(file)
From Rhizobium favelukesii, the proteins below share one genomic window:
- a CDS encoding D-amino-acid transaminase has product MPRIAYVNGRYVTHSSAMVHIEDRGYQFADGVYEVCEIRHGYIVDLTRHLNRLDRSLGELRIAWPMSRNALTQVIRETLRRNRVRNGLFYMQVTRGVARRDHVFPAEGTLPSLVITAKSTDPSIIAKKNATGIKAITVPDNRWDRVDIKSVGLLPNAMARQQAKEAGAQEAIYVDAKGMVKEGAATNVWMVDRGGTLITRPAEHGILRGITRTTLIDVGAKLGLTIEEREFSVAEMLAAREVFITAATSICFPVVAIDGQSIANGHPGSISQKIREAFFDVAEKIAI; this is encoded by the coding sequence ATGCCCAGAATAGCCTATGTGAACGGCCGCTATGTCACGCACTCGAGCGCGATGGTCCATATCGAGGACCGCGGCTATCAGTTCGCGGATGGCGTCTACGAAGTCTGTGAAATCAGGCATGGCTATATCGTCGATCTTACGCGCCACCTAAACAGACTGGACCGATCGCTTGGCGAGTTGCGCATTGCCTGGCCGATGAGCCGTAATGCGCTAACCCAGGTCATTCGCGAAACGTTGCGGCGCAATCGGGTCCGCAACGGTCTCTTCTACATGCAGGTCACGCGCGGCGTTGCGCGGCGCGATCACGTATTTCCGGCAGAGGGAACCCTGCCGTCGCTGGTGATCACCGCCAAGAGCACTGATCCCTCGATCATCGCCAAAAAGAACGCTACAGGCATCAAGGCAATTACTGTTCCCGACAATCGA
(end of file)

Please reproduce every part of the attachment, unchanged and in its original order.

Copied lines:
From Rhizobium favelukesii, the proteins below share one genomic window:
- a CDS encoding D-amino-acid transaminase has product MPRIAYVNGRYVTHSSAMVHIEDRGYQFADGVYEVCEIRHGYIVDLTRHLNRLDRSLGELRIAWPMSRNALTQVIRETLRRNRVRNGLFYMQVTRGVARRDHVFPAEGTLPSLVITAKSTDPSIIAKKNATGIKAITVPDNRWDRVDIKSVGLLPNAMARQQAKEAGAQEAIYVDAKGMVKEGAATNVWMVDRGGTLITRPAEHGILRGITRTTLIDVGAKLGLTIEEREFSVAEMLAAREVFITAATSICFPVVAIDGQSIANGHPGSISQKIREAFFDVAEKIAI; this is encoded by the coding sequence ATGCCCAGAATAGCCTATGTGAACGGCCGCTATGTCACGCACTCGAGCGCGATGGTCCATATCGAGGACCGCGGCTATCAGTTCGCGGATGGCGTCTACGAAGTCTGTGAAATCAGGCATGGCTATATCGTCGATCTTACGCGCCACCTAAACAGACTGGACCGATCGCTTGGCGAGTTGCGCATTGCCTGGCCGATGAGCCGTAATGCGCTAACCCAGGTCATTCGCGAAACGTTGCGGCGCAATCGGGTCCGCAACGGTCTCTTCTACATGCAGGTCACGCGCGGCGTTGCGCGGCGCGATCACGTATTTCCGGCAGAGGGAACCCTGCCGTCGCTGGTGATCACCGCCAAGAGCACTGATCCCTCGATCATCGCCAAAAAGAACGCTACAGGCATCAAGGCAATTACTGTTCCCGACAATCGA